Today, a team of seven climbers, accompanied by two Mountain Trip guides are headed from the city of Mendoza, Argentina up into the Andes, en route to attempt to climb the tallest mountain in South America – Cerro Aconcagua. At 22,841′ (6961m), Aconcagua is also the tallest peak outside the Himalaya! Over the course of the next two and a half weeks, our climbers will methodically work their way up the mountain, taking time to help their bodies acclimate to the increasingly rarefied air.
Over the last couple of days, the team assembled in the fun and tranquil city of Mendoza, the center of Argentina’s world famous wine country. Today, they are loading up in a private van for the two hour journey into the mountains, where they will spend the night at a ski resort known as Penitentes, a short drive from the trailhead to the Vacas Valley, up which they will hike on Monday. It will take three days for the team to trek about 23 miles to their Base Camp on the east side of the mountain.
Let’s meet the team!
Sam Mangum joins us from Colorado
Kelly Puzak joins us from Washington State
Chad Myhre joins us from Minnesota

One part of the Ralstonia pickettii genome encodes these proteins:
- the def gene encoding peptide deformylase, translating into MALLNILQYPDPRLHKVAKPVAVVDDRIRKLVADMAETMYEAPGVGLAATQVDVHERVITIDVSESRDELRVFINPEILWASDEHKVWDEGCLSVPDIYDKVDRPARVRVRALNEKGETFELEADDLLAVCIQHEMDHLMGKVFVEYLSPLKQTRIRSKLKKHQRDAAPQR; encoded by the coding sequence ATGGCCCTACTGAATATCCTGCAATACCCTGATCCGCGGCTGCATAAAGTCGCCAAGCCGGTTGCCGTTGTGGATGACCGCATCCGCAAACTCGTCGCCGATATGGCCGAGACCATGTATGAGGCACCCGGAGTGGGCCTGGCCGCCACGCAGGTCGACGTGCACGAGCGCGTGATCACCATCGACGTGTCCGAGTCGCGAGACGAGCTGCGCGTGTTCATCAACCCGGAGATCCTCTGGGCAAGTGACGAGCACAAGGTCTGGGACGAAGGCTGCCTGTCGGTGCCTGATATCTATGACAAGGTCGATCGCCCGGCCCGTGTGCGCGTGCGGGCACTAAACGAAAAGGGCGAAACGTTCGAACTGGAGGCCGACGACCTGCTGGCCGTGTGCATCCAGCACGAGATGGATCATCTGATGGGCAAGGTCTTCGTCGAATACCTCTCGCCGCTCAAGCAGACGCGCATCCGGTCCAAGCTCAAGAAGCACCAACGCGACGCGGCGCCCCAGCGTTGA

David VanWinkle hails from New Mexico
Robert Vladem is also from New Mexico
Michelle Skuba Gray joins us from Louisiana
Our guides for this expedition are Fermin Avila, from El Bolson, Argentina and Fischer Hazen, from Telluride, Colorado. Fermin has climbed the mountain around 40 times, 25 or so with Mountain Trip, making him one of the most respected guides on in the tight knit community of Argentine guides. Fischer has worked with Mountain Trip for over a year, leading many of our local trips near Telluride, CO and also two Denali expeditions this past spring.
The team will call in audio updates on a semi-regular basis, so you can hear of their adventure through their own words, We will edit those posts to help fill in details and post some images, to help you have a better idea of what they are experiencing.
Please note – satellite calls from the big mountains can be very hit or miss. Phones need a relatively clear view of the sky, and when a huge ridge is in the way, calls are often garbled or dropped. If we don’t hear from the team for a day or two, please keep the “No News Is Good News” axiom in mind. Family members looking for the most current update are always welcome to call the Mountain Trip office or shoot us an email, as our administrative staff is here to help support you, so you can continue to support your climber!